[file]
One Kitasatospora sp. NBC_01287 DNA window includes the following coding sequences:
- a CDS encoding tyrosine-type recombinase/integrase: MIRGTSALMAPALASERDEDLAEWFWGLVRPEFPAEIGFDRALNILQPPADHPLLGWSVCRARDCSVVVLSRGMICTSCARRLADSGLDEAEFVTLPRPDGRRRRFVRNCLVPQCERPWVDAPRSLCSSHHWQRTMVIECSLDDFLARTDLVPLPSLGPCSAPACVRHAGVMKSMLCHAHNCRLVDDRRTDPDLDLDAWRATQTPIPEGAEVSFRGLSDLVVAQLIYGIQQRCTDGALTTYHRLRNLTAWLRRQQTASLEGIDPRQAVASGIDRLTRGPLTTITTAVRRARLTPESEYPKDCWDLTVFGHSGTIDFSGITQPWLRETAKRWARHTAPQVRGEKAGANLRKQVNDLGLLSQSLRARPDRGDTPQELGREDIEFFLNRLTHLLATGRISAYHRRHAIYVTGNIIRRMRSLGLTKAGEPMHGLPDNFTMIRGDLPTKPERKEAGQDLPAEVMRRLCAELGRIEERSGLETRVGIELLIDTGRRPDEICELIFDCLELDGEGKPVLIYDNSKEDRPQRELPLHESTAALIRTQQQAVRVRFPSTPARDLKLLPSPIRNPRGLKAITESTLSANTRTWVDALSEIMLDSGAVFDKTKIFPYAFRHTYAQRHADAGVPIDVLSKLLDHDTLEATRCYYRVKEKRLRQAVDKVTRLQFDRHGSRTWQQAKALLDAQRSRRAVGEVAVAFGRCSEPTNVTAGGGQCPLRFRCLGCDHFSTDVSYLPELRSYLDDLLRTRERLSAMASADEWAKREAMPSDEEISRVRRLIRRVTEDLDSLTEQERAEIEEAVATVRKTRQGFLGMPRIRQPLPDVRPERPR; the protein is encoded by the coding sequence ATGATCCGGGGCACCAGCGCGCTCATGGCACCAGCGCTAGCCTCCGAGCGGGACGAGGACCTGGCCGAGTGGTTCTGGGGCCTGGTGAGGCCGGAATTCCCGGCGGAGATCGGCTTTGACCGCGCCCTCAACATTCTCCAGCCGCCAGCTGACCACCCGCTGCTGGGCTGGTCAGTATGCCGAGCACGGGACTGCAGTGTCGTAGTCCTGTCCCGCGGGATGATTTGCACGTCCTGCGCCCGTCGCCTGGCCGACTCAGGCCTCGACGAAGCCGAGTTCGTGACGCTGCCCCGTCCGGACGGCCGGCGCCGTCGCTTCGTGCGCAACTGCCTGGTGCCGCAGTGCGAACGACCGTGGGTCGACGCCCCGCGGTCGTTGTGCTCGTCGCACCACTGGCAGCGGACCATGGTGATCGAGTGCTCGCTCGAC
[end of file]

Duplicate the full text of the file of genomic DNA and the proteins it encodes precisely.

One Kitasatospora sp. NBC_01287 DNA window includes the following coding sequences:
- a CDS encoding tyrosine-type recombinase/integrase: MIRGTSALMAPALASERDEDLAEWFWGLVRPEFPAEIGFDRALNILQPPADHPLLGWSVCRARDCSVVVLSRGMICTSCARRLADSGLDEAEFVTLPRPDGRRRRFVRNCLVPQCERPWVDAPRSLCSSHHWQRTMVIECSLDDFLARTDLVPLPSLGPCSAPACVRHAGVMKSMLCHAHNCRLVDDRRTDPDLDLDAWRATQTPIPEGAEVSFRGLSDLVVAQLIYGIQQRCTDGALTTYHRLRNLTAWLRRQQTASLEGIDPRQAVASGIDRLTRGPLTTITTAVRRARLTPESEYPKDCWDLTVFGHSGTIDFSGITQPWLRETAKRWARHTAPQVRGEKAGANLRKQVNDLGLLSQSLRARPDRGDTPQELGREDIEFFLNRLTHLLATGRISAYHRRHAIYVTGNIIRRMRSLGLTKAGEPMHGLPDNFTMIRGDLPTKPERKEAGQDLPAEVMRRLCAELGRIEERSGLETRVGIELLIDTGRRPDEICELIFDCLELDGEGKPVLIYDNSKEDRPQRELPLHESTAALIRTQQQAVRVRFPSTPARDLKLLPSPIRNPRGLKAITESTLSANTRTWVDALSEIMLDSGAVFDKTKIFPYAFRHTYAQRHADAGVPIDVLSKLLDHDTLEATRCYYRVKEKRLRQAVDKVTRLQFDRHGSRTWQQAKALLDAQRSRRAVGEVAVAFGRCSEPTNVTAGGGQCPLRFRCLGCDHFSTDVSYLPELRSYLDDLLRTRERLSAMASADEWAKREAMPSDEEISRVRRLIRRVTEDLDSLTEQERAEIEEAVATVRKTRQGFLGMPRIRQPLPDVRPERPR; the protein is encoded by the coding sequence ATGATCCGGGGCACCAGCGCGCTCATGGCACCAGCGCTAGCCTCCGAGCGGGACGAGGACCTGGCCGAGTGGTTCTGGGGCCTGGTGAGGCCGGAATTCCCGGCGGAGATCGGCTTTGACCGCGCCCTCAACATTCTCCAGCCGCCAGCTGACCACCCGCTGCTGGGCTGGTCAGTATGCCGAGCACGGGACTGCAGTGTCGTAGTCCTGTCCCGCGGGATGATTTGCACGTCCTGCGCCCGTCGCCTGGCCGACTCAGGCCTCGACGAAGCCGAGTTCGTGACGCTGCCCCGTCCGGACGGCCGGCGCCGTCGCTTCGTGCGCAACTGCCTGGTGCCGCAGTGCGAACGACCGTGGGTCGACGCCCCGCGGTCGTTGTGCTCGTCGCACCACTGGCAGCGGACCATGGTGATCGAGTGCTCGCTCGAC